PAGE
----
Ancient Irrigation in Sonoran Desert Shows Humans’ Longstanding ‘Love-Hate’ Relationship With Environment
Current debates about climate change notwithstanding, humans have tried to harness their environment since time immemorial, from the invention of fire to irrigation.
“Control of natural resources by human groups is a given,” said Jim Watson, Arizona State Museum’s assistant curator of bioarcheology and an anthropology professor at the University of Arizona, in a recent interview. “People have burned prairies to encourage the growth of grasses and mimimize tree growth in farming areas. Human/environmental interactions have a history as long as the existence of our species on the planet. Hominid ancestors began polluting the environment nearly 700,000 years ago with the control of fire and have never looked back. They’ve been modifying their environment every step of the way.”
Watson looks into the past for clues to the future, reconstructing historical discoveries to understand bygone populations and lessons learned by studying the ways they adapted to their changing environment. He is especially interested in understanding prehistoric human adaptations in desert ecosystems and the role that local resources play. Fieldwork in northern Sonora, Mexico, has revealed what he calls a "love-hate" interaction between early inhabitants and their surroundings.
“Since the end of the Ice Age, the environment has been going through fluctuations—dry periods, wet ones, cold and warm cycles—and human groups have responded in different ways,” he said. “Adaptations to a village life and adoption of community agriculture are examples of using landscape to their advantage.”
According to Watson, while long-term environmental trends encouraged stable adaptions, more rapid climate changes required human groups to adapt quickly. Early farmers in the Sonoran Desert did so by employing technological strategies, such as building canals 3,000 years ago to water steep farming slopes during dry spells. The earliest village settlements in the desert utilized geomorphological characteristics of the local landscape to facilitate their rather sophisticated form of irrigation agriculture.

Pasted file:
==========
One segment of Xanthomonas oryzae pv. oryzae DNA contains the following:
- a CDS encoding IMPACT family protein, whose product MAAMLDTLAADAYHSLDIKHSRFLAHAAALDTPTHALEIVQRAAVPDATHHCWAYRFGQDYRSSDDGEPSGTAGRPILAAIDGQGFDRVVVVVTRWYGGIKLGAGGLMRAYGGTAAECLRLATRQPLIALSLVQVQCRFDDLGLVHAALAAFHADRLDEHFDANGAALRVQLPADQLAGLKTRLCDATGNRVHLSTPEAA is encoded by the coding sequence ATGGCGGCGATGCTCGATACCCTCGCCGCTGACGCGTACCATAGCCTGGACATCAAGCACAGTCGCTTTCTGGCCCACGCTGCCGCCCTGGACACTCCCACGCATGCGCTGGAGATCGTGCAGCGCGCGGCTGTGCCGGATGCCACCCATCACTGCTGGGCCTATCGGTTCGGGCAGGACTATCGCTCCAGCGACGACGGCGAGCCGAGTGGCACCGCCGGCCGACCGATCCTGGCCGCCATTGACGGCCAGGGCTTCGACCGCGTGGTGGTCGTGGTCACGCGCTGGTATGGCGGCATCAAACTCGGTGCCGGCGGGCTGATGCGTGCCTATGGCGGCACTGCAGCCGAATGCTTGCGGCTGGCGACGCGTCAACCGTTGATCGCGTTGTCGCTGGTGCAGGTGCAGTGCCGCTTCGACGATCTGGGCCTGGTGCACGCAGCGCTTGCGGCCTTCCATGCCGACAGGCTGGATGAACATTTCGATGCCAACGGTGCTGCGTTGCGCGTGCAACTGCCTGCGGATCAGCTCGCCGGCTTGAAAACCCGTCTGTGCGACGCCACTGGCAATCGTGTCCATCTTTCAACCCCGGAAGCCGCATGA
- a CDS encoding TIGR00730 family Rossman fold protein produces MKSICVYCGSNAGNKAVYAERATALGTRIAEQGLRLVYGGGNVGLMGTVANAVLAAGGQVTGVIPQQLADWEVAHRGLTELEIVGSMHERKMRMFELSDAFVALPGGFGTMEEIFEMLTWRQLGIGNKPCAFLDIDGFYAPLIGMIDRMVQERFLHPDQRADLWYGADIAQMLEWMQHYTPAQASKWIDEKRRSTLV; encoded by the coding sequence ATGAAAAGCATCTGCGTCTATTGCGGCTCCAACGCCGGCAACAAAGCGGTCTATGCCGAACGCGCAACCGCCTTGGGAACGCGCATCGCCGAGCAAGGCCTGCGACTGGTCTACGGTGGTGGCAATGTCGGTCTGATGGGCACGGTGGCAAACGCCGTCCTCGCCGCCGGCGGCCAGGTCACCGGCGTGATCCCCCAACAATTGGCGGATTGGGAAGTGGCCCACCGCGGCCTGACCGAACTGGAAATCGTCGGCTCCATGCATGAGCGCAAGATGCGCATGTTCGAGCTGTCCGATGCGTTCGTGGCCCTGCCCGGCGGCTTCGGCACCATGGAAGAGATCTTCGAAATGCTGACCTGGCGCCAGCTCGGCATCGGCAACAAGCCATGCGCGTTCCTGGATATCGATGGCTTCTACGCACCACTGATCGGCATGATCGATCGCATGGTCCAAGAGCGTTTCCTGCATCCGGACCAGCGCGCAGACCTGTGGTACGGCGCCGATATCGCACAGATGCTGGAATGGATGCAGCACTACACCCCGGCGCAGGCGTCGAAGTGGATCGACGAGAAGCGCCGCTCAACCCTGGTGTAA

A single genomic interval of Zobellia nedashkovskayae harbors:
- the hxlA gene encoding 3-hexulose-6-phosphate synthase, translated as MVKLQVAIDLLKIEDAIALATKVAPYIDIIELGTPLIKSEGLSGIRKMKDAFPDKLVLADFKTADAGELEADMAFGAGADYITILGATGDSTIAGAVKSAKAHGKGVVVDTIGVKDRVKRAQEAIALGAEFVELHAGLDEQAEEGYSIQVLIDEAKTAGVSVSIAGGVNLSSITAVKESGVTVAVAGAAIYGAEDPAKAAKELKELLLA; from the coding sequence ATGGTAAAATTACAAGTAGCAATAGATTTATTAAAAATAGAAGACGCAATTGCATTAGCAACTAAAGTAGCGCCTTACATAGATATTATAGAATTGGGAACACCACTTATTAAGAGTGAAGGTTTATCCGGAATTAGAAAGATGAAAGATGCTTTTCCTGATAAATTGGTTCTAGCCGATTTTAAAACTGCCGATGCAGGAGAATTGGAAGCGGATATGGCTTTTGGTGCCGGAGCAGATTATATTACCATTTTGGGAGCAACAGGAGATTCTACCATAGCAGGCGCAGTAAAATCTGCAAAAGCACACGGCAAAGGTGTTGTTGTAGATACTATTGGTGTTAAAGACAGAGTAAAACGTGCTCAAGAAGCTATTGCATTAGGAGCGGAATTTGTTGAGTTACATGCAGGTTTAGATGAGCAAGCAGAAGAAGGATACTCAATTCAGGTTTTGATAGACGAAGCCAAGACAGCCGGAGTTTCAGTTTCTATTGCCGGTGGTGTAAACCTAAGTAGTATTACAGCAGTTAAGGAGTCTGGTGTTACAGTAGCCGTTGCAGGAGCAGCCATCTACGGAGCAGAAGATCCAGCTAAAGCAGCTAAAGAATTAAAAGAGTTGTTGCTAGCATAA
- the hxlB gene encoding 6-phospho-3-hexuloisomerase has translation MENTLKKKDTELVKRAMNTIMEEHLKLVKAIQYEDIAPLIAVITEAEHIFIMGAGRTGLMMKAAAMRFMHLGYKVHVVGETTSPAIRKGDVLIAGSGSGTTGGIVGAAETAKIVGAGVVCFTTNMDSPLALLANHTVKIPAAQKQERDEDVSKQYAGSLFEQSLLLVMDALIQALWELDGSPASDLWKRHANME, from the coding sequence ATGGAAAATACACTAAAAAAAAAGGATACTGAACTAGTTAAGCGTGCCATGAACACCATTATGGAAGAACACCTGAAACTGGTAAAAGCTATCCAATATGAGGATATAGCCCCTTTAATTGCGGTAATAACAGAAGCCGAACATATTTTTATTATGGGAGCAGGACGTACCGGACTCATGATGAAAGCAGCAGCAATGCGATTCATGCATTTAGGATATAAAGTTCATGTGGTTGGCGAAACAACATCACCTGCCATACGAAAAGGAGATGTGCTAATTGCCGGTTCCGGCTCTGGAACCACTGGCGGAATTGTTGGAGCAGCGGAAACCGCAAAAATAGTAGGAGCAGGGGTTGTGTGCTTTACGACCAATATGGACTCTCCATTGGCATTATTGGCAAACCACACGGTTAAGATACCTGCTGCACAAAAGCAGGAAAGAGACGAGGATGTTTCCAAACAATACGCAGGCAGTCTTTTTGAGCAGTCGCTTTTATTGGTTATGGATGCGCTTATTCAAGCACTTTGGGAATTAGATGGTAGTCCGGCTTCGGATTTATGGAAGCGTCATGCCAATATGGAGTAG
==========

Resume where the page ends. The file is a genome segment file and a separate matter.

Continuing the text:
Other historical, but more current, canals built by the Hohokam in the Phoenix basin were massive in comparison—six feet deep and 12 feet wide versus the earlier two foot deep, three feet wide. But “it’s not the size, it’s the concept,” Watson said. “The development and spread of agriculture among prehistoric human populations throughout the globe catapulted human cultural evolution far beyond those accomplishments of the previous four million years of biological evolution.”
In other words, the issues being discussed this week in Brazil at the United Nations Conference on Sustainable Development, known as Rio+20, were sparked with the invention of fire. It's just that now, Earth's population has reached a level that has scientists from many quarters predicting that the pressure being put on the environment that sustains us may soon reach a point of no return.
“Humans will always come up with ideas, but whether or not they take hold is another story,” Watson said. “It’s about understanding the need for adaptability, and ingenuity is the key. Historically we’ve seen numerous adaptations among O’odham groups caused by environmental changes, going back to traditional technologies like early canals or farming and harvesting in an arid desert landscape.”
Based on his years of research, Watson believes the human/environmental interaction is unidirectional: The environment continues to deteriorate as global human populations expand, even though at times, “Mother Nature does have her say through major natural disasters that directly affect how humans adapt and continue to live in these areas impacted by climate change.”
The past may play a part in our future as the concept of environmental adaption seen in previous cultures becomes a viable option, if not a mandate, he believes.
“We’re currently in a major drying trend, and the environment is changing significantly, whether as a result of global warming or a long-term general global climatic trend that may perpetuate the human love/hate relationship with our environment,” Watson said. “One the one hand, we love it because it provides for us, but on the other hand, we continue to destroy it, to exploit it so we can survive. Hopefully we will be smart enough to adapt to try and save what we haven’t already destroyed.”
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